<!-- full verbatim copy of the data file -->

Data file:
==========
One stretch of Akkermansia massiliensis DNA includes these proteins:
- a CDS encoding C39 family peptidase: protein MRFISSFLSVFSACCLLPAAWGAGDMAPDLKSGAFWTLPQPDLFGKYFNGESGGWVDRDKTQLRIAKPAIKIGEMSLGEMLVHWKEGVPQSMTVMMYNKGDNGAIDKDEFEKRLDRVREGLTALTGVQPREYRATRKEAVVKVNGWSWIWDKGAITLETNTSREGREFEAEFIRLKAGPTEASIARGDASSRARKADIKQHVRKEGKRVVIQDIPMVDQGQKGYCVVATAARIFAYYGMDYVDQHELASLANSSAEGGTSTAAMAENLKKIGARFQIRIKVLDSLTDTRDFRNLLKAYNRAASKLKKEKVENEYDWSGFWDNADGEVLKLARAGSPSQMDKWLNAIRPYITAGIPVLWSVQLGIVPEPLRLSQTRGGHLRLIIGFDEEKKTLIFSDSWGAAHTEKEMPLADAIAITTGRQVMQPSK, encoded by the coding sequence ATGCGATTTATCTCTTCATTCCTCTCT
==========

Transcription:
One stretch of Akkermansia massiliensis DNA includes these proteins:
- a CDS encoding C39 family peptidase: protein MRFISSFLSVFSACCLLPAAWGAGDMAPDLKSGAFWTLPQPDLFGKYFNGESGGWVDRDKTQLRIAKPAIKIGEMSLGEMLVHWKEGVPQSMTVMMYNKGDNGAIDKDEFEKRLDRVREGLTALTGVQPREYRATRKEAVVKVNGWSWIWDKGAITLETNTSREGREFEAEFIRLKAGPTEASIARGDASSRARKADIKQHVRKEGKRVVIQDIPMVDQGQKGYCVVATAARIFAYYGMDYVDQHELASLANSSAEGGTSTAAMAENLKKIGARFQIRIKVLDSLTDTRDFRNLLKAYNRAASKLKKEKVENEYDWSGFWDNADGEVLKLARAGSPSQMDKWLNAIRPYITAGIPVLWSVQLGIVPEPLRLSQTRGGHLRLIIGFDEEKKTLIFSDSWGAAHTEKEMPLADAIAITTGRQVMQPSK, encoded by the coding sequence ATGCGATTTATCTCTTCATTCCTCTCT